Ozoma said the engineer was fired a week later, but by then, she was traumatized — and so was Banks, another Black colleague on her team she'd brought in to Pinterest.

"Our Black lives were treated like they didn't matter," said Banks, who left Google to head Pinterest's office in Washington D.C. Banks said she hired Ozoma's lawyer after her own struggles with their manager and human resources.

Banks said she was "interacting with members of Congress; traveling around the country speaking on panels and events; representing the company. And yet the only expenses that I accrued that were challenged, continuously, were expenses dedicated to Black organizations and Black businesses I had partnered with," she said.

Like Ozoma, Banks tweeted her displeasure with Pinterest.

Thirteen percent of the U.S. population is Black. But according to Pinterest's annual diversity report, Black people made up roughly 4 percent of its total workforce last year. That puts Pinterest in line with many of the other tech companies that report their numbers, in an industry long dominated by white and Asian males.

Consider some of the most recent publicly available company data on Blacks in the workforce: 9 percent at Apple, 3.8 percent at Facebook, 5.5 percent at Google, 3.7 percent at Oracle, 4.4 percent at Slack, 5.7 percent at Twitter.

So should Silicon Valley companies even be issuing statements of support for racial justice? Yes, said Sarah Kunst, managing director of Cleo Capital, an early stage venture capital firm in San Francisco.

"You know, it would be very awkward in this context if you were telling me my life didn't matter," Kunst said. "I think that is a bare minimum. It is far from all anyone should be doing."

Google, Facebook and other companies have blamed their lack of Black employees on a "pipeline" problem— arguing there aren't enough qualified people to hire, especially in their technical departments.

But many Silicon Valley watchers disagree. Kunst, for instance, said she's observed a number of hiring managers fixated on a short list of Ivy League universities, unable to broaden their definition of "qualified."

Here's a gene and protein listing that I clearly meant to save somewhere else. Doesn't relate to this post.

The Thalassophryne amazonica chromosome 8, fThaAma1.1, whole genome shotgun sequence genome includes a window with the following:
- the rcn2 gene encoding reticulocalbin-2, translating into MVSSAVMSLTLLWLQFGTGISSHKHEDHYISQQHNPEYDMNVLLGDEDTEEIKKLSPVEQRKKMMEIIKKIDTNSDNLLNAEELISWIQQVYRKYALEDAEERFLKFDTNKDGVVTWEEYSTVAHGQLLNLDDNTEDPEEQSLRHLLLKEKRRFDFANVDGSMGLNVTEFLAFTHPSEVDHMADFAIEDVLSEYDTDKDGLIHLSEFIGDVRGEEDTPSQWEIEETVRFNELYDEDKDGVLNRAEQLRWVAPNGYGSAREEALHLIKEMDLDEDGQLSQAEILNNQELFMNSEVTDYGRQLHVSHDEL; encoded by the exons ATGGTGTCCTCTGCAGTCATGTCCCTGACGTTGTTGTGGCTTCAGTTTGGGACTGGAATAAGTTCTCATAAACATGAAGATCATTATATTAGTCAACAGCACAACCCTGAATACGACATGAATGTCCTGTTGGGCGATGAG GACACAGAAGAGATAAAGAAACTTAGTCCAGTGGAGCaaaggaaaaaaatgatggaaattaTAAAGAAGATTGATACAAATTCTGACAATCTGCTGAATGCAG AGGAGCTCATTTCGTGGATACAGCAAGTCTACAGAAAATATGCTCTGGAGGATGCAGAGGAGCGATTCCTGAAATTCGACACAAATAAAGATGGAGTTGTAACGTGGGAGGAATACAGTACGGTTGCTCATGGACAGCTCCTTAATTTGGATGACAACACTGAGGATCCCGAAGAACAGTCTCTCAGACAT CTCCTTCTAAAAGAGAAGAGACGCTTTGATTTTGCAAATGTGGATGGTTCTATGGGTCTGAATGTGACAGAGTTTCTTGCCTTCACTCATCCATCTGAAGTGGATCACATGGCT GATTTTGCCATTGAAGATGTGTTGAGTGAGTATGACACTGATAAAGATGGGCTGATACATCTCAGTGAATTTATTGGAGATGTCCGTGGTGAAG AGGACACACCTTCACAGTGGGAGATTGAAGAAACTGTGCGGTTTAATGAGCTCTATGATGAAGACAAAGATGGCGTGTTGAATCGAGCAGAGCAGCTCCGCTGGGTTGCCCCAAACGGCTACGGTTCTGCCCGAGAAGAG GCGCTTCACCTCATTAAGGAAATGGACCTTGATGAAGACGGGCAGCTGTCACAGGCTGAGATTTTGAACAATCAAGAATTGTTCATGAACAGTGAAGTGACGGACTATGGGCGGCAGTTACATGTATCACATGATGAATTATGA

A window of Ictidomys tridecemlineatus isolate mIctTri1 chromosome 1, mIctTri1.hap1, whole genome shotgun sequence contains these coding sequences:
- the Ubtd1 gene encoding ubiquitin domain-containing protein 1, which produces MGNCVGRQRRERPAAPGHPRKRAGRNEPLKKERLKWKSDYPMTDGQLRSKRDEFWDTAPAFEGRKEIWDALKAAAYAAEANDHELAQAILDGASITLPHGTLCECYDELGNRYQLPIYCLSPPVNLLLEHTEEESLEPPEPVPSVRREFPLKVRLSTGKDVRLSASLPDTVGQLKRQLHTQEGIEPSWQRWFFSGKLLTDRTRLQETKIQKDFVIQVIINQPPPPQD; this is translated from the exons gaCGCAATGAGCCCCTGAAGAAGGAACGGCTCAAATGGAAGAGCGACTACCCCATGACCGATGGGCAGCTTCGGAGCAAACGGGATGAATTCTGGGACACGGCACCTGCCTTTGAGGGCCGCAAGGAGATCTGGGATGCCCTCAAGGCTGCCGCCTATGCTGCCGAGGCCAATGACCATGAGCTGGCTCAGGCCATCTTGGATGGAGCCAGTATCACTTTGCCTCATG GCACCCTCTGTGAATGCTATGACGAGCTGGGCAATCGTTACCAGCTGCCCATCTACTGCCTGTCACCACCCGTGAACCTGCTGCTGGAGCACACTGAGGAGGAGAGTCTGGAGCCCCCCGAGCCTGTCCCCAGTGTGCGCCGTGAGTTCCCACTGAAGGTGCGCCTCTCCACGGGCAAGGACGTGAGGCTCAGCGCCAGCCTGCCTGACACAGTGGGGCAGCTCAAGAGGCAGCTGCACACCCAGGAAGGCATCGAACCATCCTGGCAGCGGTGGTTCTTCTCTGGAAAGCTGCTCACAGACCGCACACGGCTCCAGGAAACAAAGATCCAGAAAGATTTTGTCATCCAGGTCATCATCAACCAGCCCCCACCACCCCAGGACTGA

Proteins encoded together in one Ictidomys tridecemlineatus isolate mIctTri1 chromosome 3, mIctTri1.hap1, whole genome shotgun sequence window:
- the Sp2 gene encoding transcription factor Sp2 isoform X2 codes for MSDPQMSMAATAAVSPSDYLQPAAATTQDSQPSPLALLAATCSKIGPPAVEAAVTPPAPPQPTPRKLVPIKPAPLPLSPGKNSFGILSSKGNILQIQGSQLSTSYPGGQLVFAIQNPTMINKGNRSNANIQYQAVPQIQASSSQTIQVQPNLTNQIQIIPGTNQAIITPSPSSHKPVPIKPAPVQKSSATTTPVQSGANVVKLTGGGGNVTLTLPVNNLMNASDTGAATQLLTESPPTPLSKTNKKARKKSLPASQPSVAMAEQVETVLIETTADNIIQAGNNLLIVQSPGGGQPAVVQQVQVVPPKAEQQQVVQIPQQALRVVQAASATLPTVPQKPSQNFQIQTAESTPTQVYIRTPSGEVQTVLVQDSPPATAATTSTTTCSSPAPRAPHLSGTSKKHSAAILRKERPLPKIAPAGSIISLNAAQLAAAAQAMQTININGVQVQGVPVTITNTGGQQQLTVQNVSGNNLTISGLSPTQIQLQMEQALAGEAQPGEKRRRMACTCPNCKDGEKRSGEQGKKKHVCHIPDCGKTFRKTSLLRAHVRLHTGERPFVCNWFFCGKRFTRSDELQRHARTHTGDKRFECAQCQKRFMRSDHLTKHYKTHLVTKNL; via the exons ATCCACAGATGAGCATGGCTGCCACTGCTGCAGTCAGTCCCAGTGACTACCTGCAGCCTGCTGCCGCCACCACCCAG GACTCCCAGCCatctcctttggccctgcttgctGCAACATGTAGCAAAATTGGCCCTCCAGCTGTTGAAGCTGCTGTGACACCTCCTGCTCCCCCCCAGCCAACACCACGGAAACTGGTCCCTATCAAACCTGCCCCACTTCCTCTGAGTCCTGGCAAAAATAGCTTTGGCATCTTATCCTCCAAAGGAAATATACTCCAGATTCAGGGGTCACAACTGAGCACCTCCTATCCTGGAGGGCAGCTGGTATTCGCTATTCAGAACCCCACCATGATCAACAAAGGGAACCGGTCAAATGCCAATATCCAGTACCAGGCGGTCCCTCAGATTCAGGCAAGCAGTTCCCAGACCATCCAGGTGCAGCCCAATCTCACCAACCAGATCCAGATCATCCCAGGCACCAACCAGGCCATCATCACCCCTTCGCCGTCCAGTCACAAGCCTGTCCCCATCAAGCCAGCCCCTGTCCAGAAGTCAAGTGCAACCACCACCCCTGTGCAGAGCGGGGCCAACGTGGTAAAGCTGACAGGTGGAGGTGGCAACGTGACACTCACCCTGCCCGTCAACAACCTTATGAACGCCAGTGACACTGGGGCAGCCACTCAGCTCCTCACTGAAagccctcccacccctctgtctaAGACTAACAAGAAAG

She added that it's important to get rid of individuals who make the corporate culture toxic for Black employees and drive them away.

"This feels like a really good time to really dig deep and do an overhaul so that you create a culture that everyone loves and everyone is welcome in," Kunst said, noting that many Silicon Valley executives are already rethinking their corporate culture during the coronavirus pandemic.

"A few years ago, companies [and] people couldn't even say the word 'race.' Like, not a particular race, just the word 'race,' " said Y-Vonne Hutchinson of ReadySet, a diversity, equity and inclusion consulting firm that works with a number of Silicon Valley companies. "The fact that the conversation has shifted so far in such a short period of time is encouraging. At the same time, it takes more than statements. What is it really like inside of your organization? Can Black people succeed?"

Hutchinson added, "For a lot of these companies, we do see investments in recruiting. We do see some people coming through the door." But she said many of them leave "and a lot of times that's because they're experiencing micro-aggressions. They're experiencing racism at work, and there's no accountability for it."

Karla Monterroso, CEO of the diversity-focused nonprofit Code 2040, said companies need to focus less on job fairs and turn instead to the internal work needed to become welcoming places for more Black and Latinx employees.

"You will not get the full benefit of their thoughts and innovation," she said, when it's dangerous for them to swim against the current. "Advocacy for people of color, especially Black people, will look like insubordination to many people. Until we examine that," Monterroso added, "it's going to have a disproportionate impact on our workplace."

Copyright 2020 KQED. To see more, visit KQED.